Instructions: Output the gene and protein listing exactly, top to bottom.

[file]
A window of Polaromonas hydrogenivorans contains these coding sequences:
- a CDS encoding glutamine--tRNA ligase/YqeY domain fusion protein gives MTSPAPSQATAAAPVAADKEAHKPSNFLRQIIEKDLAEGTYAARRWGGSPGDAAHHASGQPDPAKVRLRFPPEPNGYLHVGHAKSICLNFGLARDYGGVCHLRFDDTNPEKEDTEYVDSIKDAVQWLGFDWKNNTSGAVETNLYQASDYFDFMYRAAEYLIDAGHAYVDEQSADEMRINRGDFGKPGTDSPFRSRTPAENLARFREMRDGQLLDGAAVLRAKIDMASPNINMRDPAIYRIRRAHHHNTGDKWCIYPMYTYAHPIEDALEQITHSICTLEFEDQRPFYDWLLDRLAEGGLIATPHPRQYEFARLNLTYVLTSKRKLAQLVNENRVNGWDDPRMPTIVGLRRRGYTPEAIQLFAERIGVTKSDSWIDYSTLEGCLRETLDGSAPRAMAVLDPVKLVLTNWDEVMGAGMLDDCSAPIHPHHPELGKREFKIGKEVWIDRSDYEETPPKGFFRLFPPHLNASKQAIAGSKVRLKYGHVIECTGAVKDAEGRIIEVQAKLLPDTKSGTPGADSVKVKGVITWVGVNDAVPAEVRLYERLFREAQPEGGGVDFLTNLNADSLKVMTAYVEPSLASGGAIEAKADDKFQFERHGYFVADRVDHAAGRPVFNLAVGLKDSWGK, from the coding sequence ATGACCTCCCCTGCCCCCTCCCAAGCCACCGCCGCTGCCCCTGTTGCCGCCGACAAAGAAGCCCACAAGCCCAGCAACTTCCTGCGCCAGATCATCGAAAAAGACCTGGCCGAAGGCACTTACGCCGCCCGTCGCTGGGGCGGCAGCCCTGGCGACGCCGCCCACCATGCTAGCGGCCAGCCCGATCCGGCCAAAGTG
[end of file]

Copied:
A window of Polaromonas hydrogenivorans contains these coding sequences:
- a CDS encoding glutamine--tRNA ligase/YqeY domain fusion protein gives MTSPAPSQATAAAPVAADKEAHKPSNFLRQIIEKDLAEGTYAARRWGGSPGDAAHHASGQPDPAKVRLRFPPEPNGYLHVGHAKSICLNFGLARDYGGVCHLRFDDTNPEKEDTEYVDSIKDAVQWLGFDWKNNTSGAVETNLYQASDYFDFMYRAAEYLIDAGHAYVDEQSADEMRINRGDFGKPGTDSPFRSRTPAENLARFREMRDGQLLDGAAVLRAKIDMASPNINMRDPAIYRIRRAHHHNTGDKWCIYPMYTYAHPIEDALEQITHSICTLEFEDQRPFYDWLLDRLAEGGLIATPHPRQYEFARLNLTYVLTSKRKLAQLVNENRVNGWDDPRMPTIVGLRRRGYTPEAIQLFAERIGVTKSDSWIDYSTLEGCLRETLDGSAPRAMAVLDPVKLVLTNWDEVMGAGMLDDCSAPIHPHHPELGKREFKIGKEVWIDRSDYEETPPKGFFRLFPPHLNASKQAIAGSKVRLKYGHVIECTGAVKDAEGRIIEVQAKLLPDTKSGTPGADSVKVKGVITWVGVNDAVPAEVRLYERLFREAQPEGGGVDFLTNLNADSLKVMTAYVEPSLASGGAIEAKADDKFQFERHGYFVADRVDHAAGRPVFNLAVGLKDSWGK, from the coding sequence ATGACCTCCCCTGCCCCCTCCCAAGCCACCGCCGCTGCCCCTGTTGCCGCCGACAAAGAAGCCCACAAGCCCAGCAACTTCCTGCGCCAGATCATCGAAAAAGACCTGGCCGAAGGCACTTACGCCGCCCGTCGCTGGGGCGGCAGCCCTGGCGACGCCGCCCACCATGCTAGCGGCCAGCCCGATCCGGCCAAAGTG